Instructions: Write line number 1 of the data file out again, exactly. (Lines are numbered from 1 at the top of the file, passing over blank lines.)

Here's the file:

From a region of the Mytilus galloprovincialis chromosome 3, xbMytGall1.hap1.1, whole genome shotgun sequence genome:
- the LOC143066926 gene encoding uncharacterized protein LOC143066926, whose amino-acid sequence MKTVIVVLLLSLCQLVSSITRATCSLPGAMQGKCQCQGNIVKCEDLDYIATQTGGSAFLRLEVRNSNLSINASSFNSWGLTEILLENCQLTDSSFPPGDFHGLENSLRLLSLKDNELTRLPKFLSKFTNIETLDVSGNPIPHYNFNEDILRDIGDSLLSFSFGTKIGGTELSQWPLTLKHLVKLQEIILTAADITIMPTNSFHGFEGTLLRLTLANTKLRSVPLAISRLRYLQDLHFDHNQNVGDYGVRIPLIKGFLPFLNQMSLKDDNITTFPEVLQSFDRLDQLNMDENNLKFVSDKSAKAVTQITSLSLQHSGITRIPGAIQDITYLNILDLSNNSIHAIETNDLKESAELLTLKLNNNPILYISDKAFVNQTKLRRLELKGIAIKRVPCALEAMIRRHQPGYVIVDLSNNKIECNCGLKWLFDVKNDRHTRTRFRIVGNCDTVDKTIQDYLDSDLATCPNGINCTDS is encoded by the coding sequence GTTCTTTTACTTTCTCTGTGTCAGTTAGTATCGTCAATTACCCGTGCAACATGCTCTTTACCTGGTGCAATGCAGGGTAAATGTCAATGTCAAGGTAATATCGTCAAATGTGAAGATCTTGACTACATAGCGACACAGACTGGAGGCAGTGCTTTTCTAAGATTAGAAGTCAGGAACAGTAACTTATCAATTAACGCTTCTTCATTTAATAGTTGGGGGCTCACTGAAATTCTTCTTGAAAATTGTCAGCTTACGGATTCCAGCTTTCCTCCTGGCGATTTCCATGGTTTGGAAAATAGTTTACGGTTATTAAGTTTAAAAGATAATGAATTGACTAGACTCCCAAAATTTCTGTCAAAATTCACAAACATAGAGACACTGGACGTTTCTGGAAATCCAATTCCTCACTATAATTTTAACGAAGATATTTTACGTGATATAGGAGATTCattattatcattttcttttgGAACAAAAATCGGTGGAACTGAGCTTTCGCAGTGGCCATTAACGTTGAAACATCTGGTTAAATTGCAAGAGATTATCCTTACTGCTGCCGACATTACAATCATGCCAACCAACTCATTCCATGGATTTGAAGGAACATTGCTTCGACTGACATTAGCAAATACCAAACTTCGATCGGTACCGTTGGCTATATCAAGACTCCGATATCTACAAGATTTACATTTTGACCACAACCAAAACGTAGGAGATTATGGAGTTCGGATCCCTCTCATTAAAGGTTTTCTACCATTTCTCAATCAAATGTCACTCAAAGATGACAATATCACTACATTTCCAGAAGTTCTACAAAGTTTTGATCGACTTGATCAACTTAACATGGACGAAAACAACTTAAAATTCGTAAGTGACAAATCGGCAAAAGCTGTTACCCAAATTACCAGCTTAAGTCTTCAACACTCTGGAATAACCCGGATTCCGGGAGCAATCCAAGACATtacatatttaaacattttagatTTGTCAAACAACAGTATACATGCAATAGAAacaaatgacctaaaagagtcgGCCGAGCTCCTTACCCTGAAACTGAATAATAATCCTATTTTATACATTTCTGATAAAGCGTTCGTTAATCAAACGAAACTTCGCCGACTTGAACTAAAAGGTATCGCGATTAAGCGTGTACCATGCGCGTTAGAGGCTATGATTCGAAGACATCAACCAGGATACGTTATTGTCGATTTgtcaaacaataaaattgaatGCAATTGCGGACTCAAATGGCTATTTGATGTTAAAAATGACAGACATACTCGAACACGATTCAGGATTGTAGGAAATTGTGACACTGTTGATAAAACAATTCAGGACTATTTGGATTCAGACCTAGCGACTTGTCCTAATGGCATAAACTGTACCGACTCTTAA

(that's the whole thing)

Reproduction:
From a region of the Mytilus galloprovincialis chromosome 3, xbMytGall1.hap1.1, whole genome shotgun sequence genome: